- The US Senate voted to spend $600 million to beef up border security
- The number of legal visitors crossing from Mexico to Arizona has dropped 17 percent
- A decrease in Mexican visitors is hurting the southern Arizona economy
- Carry the right documents to speed border crossings from Mexico into the US
Arizona’s tough new immigration law and an increased emphasis on US border security are keeping legal Mexican visitors away. A huge drop in the number of legal visitors from Mexico is hurting southern Arizona businesses, which are already struggling in a bad economy.
US Senate Passes $600 Million Border Security Bill
During the first week of August 2010, the Senate voted to spend $600 million on increased border security. The plan includes $176 million for 1,000 new Border Patrol agents, $89 million for 500 new customs and immigration personnel and $32 million for unmanned planes, or drones. An additional $196 million will go to the US Justice Department to increase the number of US marshals, FBI, DEA and ATF agents along the border.
New York Democrat Senator Sen. Charles E. Schumer introduced the bill with the idea that taking a firm stand against illegal immigration was the first step to comprehensive immigration reform. Funding for the bill will come from higher fees on visas for companies that employ foreign workers.
The bill must still pass the House before becoming law. Meanwhile, President Obama is sending up to 1,200 National Guard troops to help guard the border until new agents are hired and trained.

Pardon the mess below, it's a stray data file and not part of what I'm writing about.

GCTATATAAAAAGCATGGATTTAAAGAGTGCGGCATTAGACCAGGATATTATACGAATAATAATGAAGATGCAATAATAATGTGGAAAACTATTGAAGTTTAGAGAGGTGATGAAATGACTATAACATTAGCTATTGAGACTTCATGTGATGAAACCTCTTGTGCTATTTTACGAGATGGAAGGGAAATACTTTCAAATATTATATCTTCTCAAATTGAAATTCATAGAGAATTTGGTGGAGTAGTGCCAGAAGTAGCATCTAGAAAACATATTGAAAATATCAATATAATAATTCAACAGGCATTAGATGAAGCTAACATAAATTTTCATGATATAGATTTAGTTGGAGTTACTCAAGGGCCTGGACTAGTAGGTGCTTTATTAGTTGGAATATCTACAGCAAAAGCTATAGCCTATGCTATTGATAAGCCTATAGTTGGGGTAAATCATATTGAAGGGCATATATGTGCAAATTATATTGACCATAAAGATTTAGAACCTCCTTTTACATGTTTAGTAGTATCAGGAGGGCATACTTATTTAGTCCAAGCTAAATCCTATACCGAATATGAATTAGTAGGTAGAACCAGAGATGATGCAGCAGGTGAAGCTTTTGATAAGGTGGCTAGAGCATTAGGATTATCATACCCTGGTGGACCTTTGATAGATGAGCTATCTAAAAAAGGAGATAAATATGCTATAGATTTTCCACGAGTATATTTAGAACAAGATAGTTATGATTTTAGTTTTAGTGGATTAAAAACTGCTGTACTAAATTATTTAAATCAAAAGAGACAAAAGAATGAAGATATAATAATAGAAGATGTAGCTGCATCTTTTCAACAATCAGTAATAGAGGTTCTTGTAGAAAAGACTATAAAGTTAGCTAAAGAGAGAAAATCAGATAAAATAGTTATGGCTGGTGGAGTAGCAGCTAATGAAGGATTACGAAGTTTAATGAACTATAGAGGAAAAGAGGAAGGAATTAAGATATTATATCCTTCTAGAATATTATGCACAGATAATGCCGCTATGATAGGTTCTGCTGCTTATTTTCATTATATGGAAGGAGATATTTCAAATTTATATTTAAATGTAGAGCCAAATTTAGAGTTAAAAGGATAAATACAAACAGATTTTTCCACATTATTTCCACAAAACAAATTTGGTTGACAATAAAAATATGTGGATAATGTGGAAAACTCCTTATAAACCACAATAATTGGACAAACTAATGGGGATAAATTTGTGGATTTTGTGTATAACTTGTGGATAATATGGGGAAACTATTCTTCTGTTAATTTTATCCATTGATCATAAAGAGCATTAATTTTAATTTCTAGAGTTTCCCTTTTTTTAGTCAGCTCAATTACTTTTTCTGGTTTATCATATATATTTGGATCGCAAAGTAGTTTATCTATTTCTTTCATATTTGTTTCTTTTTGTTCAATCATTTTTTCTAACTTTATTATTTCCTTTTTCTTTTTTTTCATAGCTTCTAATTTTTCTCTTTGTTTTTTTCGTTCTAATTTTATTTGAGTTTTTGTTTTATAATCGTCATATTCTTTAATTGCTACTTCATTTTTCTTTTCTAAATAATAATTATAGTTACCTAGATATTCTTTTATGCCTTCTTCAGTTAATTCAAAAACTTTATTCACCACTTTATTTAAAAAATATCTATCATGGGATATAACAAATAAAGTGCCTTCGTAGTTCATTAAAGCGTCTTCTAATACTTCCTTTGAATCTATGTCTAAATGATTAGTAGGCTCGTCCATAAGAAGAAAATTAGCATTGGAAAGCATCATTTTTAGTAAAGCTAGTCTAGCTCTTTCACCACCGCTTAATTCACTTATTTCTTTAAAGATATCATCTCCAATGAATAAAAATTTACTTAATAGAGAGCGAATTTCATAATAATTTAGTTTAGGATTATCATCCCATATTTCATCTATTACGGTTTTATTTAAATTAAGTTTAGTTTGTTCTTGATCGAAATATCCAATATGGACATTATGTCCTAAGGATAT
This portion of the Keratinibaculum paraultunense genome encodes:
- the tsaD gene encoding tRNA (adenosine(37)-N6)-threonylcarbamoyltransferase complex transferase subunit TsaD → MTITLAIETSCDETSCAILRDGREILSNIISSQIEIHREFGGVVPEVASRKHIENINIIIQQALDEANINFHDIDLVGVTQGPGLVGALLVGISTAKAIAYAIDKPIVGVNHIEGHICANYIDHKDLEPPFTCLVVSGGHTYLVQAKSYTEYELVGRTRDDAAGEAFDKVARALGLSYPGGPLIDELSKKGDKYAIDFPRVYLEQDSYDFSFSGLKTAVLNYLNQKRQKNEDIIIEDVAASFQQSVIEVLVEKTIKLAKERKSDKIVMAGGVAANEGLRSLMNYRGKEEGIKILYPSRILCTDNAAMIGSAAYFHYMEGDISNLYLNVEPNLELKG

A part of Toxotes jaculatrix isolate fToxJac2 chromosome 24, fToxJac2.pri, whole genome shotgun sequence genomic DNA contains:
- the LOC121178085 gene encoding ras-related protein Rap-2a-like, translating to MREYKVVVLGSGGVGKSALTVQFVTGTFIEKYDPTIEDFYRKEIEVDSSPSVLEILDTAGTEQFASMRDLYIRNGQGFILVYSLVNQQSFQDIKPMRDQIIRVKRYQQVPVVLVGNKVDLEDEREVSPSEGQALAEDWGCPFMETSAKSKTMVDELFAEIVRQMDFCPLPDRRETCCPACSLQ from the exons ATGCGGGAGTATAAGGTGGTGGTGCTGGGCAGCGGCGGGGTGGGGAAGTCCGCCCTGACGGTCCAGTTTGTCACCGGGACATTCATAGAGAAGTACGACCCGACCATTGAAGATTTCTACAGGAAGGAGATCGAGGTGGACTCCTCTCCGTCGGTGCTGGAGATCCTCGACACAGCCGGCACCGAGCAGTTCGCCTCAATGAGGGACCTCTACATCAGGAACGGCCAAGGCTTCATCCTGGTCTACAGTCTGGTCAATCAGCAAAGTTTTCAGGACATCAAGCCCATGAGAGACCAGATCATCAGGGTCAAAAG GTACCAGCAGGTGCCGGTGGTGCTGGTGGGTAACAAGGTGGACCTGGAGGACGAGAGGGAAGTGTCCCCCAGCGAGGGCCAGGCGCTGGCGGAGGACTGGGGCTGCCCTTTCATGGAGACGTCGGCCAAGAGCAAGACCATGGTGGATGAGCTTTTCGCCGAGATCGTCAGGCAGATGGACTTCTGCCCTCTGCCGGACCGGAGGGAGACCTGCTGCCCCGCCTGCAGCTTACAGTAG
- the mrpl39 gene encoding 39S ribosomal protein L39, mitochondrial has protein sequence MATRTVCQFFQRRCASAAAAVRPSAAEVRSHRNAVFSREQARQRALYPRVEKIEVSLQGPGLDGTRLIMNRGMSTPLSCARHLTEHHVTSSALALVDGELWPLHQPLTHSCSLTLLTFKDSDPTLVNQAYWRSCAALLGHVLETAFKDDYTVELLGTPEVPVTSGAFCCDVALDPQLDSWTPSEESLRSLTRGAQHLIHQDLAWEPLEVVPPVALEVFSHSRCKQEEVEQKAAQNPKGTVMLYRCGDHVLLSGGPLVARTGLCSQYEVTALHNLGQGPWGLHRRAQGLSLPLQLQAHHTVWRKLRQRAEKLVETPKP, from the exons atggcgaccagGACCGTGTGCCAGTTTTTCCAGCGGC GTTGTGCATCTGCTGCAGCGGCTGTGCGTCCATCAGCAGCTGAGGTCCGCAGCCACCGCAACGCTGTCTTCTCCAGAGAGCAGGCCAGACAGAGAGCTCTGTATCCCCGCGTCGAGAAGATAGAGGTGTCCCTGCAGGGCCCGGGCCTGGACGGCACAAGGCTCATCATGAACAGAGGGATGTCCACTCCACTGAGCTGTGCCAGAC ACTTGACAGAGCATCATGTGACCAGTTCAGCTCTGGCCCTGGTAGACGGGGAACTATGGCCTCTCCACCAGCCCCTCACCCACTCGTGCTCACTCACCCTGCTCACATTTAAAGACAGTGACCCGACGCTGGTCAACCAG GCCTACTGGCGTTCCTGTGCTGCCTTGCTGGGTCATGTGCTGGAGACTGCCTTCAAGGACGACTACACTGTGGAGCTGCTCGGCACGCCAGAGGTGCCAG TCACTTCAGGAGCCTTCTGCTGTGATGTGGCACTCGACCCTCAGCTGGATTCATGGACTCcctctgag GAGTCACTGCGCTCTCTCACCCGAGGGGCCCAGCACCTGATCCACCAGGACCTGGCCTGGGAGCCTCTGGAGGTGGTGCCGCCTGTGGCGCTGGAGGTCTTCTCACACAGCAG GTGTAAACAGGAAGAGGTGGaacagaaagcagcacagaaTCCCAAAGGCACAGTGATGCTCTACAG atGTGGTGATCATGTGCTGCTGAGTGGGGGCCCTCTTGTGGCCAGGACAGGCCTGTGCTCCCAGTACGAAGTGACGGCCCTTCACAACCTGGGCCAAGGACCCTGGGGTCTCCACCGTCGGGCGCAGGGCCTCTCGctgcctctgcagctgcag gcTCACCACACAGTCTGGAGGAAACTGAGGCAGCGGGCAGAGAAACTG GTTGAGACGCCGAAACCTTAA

Focus on Border Security Slows Legal Visitor Traffic
While the effect of increased border security on the traffic of illegal immigrants is unclear, it’s certain that the flow of legal visitors from Mexico has slowed. According to Customs and Border Protection (CBP) data, in the months since Arizona’s Governor signed the state’s new immigration law in April 2010, visits from Mexico to Arizona are down 17 percent compared to last year. That amounts to about 12,500 fewer people crossing the border each day.
After Arizona Governor Jan Brewer signed the state’s new immigration law, the Mexican government issued an alert, cautioning citizens that Arizona authorities could stop and detain foreigners in the state for failing to carry immigration documents. The President of Mexico, Felipe Calderon warned the new law would strain Mexico and US relations. Mexican state governors boycotted the annual US-Mexico Border Governor conference to protest the law.